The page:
Building new blue-collar constituencies would be an important means of expanding the democracy movement, which is still based largely on middle class support.  The pro-democracy Confederation of Trade Unions can boast only about half the number of affiliated workers claimed by the 60-year-old pro-Beijing Federation of Trade Unions.  But if Cheung and his friends do succeed, their new party would probably have little initial impact on the overall political power balance since the other three — Lee Cheuk-yan, Leung Yiu-chung, and Cyd Ho — are veteran legislators who already have well-established if  relatively small grassroots constituencies of their own.  All are moderate political radicals and voted with the Civic Party against the DP’s political reform compromise.

Ronny Tong was the most outspoken among Civic Party members who had reservations about its “radical” decisions to support the LSD’s referendum campaign and oppose the DP’s compromise solution on political reform.  He joined the moderate Universal Suffrage Alliance in its search for compromise solutions, and would probably have left the party but for a strong personal attachment to his friends and their ideals.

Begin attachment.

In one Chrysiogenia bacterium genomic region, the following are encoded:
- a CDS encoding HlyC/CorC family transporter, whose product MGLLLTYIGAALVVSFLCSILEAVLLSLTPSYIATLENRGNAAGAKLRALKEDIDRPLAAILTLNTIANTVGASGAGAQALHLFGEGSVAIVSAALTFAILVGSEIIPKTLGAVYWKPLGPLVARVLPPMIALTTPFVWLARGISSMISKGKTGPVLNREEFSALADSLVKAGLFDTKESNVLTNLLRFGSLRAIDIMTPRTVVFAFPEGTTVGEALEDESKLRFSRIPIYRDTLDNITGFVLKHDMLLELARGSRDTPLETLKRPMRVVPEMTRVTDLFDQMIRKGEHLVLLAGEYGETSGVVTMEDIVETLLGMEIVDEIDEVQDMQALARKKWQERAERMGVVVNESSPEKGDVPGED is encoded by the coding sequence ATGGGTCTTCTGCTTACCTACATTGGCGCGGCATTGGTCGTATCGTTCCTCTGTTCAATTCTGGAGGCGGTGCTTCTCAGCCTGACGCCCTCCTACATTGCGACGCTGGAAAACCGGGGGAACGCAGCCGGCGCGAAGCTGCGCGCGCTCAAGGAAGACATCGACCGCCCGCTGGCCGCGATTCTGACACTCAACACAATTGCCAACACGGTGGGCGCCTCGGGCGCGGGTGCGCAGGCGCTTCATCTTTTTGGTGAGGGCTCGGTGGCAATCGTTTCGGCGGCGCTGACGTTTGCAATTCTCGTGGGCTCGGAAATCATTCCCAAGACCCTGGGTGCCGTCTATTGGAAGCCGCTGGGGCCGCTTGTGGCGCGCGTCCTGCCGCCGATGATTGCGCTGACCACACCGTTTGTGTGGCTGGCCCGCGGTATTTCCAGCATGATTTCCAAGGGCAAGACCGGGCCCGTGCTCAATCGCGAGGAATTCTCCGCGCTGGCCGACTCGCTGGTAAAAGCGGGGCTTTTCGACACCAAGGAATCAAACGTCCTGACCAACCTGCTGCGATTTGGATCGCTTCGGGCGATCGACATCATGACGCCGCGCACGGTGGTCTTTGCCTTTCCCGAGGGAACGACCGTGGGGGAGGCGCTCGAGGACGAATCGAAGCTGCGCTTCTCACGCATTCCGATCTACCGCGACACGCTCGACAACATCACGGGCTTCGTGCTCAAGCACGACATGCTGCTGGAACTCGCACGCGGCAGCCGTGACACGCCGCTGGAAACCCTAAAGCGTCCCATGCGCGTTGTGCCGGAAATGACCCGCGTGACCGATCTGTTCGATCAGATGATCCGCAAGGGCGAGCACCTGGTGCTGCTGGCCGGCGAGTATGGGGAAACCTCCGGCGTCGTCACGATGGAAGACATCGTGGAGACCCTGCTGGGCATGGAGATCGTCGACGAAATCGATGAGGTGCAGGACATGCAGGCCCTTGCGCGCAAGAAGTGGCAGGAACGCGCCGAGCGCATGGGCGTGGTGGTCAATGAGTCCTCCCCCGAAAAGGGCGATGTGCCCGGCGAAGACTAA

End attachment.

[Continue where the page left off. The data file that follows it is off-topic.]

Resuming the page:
Because he is so outspoken, Ronny Tong provides insights into moderate thinking that others fail to articulate.  For example, he shares with DP chairman Albert Ho an instinctive aversion to mainland curbs on the freedom of political expression.  But their ideas about mainland and Hong Kong political evolution reflect no such clarity.